There is also the vivid impressionistic description of the colours and beauties of this place, and the soothing stir of nature which is so different from the strident noise of the city where the poet actually is, as the final stanza makes clear. The poet, then, is physically trapped in the city, but he can imagine the beauty of Innisfree and this gives him spiritual sustenance. This is one of Yeats’s early lyrics, exhibiting a familiar romantic sensibility in its praise of the deep purity and beauty of nature which is contrasted with the drabness, shallowness and sterility of modern urban living.
In your opinion, what words or phrases used by the poet are the most effective in bringing the person, place or thing to life? Give reasons for your answer.
Throughout the poem, Yeats uses a variety of imaginative phrases to capture the essence of the Lake Isle. He brings the island to life by referring to the different birds and insects there. He comments on how “the cricket sings” and refers to “linnet’s wings”. This gives a sense of energy on the island and reminds us of what a natural place it is.
The line “and live alone in the bee-loud glade” correctly captures the point that Yeats is trying to make about the island. It is an isolated place, where he can enjoy the solitude. In the second stanza of the poem, Yeats describes how the light changes on the island throughout the day. He tells us that “noon’s a purple glow”. This light brings the entire lake Isle to life.
Finally, Yeats manages to capture the sounds of the island. He tells us that he can hear “water lapping with low sounds by the shore”. Yeats uses alliteration to recreate the sounds. By repeating the letter “I” so many times, we get a sense of the slow and gentle movement of the water.
Does the poem celebrate the theme of escapism? Explain.
The poem focuses on Innisfree as a place of escape for the speaker. The speaker describes Innisfree as a simple, natural environment where he will build a cabin and live alone. ‘The Lake Isle of Innisfree’ expresses the idea that nature provides an inherently restorative place to which human beings can go to escape the chaos and corrupting influences of civilization.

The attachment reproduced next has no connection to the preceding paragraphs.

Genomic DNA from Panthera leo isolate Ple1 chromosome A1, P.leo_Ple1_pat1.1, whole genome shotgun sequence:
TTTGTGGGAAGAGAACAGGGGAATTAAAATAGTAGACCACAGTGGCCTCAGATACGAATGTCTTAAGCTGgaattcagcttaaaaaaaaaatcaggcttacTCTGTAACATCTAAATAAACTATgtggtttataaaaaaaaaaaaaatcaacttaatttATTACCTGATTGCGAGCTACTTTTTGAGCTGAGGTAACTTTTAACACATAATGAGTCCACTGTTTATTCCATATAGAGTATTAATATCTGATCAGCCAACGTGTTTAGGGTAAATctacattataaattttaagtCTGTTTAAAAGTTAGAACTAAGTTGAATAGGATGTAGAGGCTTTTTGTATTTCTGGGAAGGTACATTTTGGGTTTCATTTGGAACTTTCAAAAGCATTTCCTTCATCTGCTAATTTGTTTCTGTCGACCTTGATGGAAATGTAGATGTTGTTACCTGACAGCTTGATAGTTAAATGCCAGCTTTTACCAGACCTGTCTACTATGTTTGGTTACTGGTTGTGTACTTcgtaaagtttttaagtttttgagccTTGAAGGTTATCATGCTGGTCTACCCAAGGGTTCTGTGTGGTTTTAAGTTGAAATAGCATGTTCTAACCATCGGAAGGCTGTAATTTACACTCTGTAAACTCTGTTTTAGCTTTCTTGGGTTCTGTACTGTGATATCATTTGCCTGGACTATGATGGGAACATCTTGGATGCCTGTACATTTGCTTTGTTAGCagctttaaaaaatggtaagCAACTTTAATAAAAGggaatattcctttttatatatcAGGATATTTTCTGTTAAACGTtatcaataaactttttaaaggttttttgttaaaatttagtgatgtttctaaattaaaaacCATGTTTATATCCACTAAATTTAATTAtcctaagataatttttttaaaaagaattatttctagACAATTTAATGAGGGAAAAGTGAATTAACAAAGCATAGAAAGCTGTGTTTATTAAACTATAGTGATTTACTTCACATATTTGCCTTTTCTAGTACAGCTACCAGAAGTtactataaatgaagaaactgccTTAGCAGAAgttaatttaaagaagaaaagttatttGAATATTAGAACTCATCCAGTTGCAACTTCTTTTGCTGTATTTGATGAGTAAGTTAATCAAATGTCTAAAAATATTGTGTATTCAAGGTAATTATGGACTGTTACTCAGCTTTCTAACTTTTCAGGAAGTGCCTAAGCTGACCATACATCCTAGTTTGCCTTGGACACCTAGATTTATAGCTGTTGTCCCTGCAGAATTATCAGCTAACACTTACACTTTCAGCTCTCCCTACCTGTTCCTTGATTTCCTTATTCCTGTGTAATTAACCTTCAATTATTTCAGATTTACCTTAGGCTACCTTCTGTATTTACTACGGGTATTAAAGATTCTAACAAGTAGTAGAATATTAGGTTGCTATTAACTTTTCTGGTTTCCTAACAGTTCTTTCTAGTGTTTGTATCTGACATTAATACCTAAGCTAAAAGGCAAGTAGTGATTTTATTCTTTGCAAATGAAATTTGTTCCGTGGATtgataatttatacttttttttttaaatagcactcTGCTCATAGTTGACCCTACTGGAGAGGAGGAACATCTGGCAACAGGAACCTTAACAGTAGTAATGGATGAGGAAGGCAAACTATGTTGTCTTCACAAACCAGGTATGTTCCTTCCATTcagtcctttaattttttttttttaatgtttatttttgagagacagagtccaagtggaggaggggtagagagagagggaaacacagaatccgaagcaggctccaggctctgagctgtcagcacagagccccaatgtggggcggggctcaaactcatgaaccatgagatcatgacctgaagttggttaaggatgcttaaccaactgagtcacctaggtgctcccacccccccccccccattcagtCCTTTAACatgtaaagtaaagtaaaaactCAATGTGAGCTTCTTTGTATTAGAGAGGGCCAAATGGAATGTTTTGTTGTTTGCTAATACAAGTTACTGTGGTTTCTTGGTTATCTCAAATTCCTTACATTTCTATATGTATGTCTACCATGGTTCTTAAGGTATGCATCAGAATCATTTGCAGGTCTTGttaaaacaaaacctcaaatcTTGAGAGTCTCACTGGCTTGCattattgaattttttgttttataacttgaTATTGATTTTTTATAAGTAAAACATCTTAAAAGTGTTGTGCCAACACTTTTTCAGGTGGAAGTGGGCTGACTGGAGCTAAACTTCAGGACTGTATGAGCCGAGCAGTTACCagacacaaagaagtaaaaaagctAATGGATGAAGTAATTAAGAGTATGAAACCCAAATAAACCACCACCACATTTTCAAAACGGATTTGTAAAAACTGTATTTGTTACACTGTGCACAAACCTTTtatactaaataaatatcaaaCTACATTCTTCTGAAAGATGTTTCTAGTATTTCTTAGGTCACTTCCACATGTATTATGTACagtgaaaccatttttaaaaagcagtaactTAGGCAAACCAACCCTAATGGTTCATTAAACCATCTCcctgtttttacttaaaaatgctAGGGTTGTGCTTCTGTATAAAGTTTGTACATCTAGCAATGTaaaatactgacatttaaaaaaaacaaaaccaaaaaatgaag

In this poem, the speaker/Yeats longs to live in the simplicity of nature, with no extraneous distractions of city life or the superfluous habits, customs, and daily routines of an increasingly fast-paced, modern world. The speaker is only dreaming of ‘getting away from it all. Even if he never goes, he will at least have the mental escape.
This is the saving grace; even if he cannot get out of the city, he can imagine the escape as he can hear the lake water lapping even while standing on the pavement in the city. There is another appeal/implication that one can never go back to the past place of nostalgia and youth, but through imagination and reflection, one can always have the mental escape and memory of another time and place.
The Lake Isle of Innisfree Summary in English
The Lake Isle of Innisfree Introduction:
William Butler Yeats (13 June 1865-28 January 1939) was an Irish poet and one of the foremost figures of 20th-century literature. His poetry, especially the volumes. The Wild Swans at Coole, Michael Robartes and the Dancer, The Tower, The Winding Stair and Other Poems and Last Poems and Plays made him one of the outstanding and the most influential twentieth-century poets writing in English.
The Lake Isle of Innisfree Summary:
The speaker says he’s going to go to Innisfree to build a small, simple cabin. He’ll have a little bean garden and a honeybee hive. He wants to live alone in peace with nature and the slow pace of country living. Sounds like a plan, buddy.
In the last stanza, the speaker restates that he’s leaving and explains it’s because every night he hears the water lapping against the shore (of Inrusfree). Even though he lives in a more urban place with paved roads, deep down inside he’s drawn to the rural sounds of Innisfree. lUs all about rustling trees, not bustling buses for this speaker.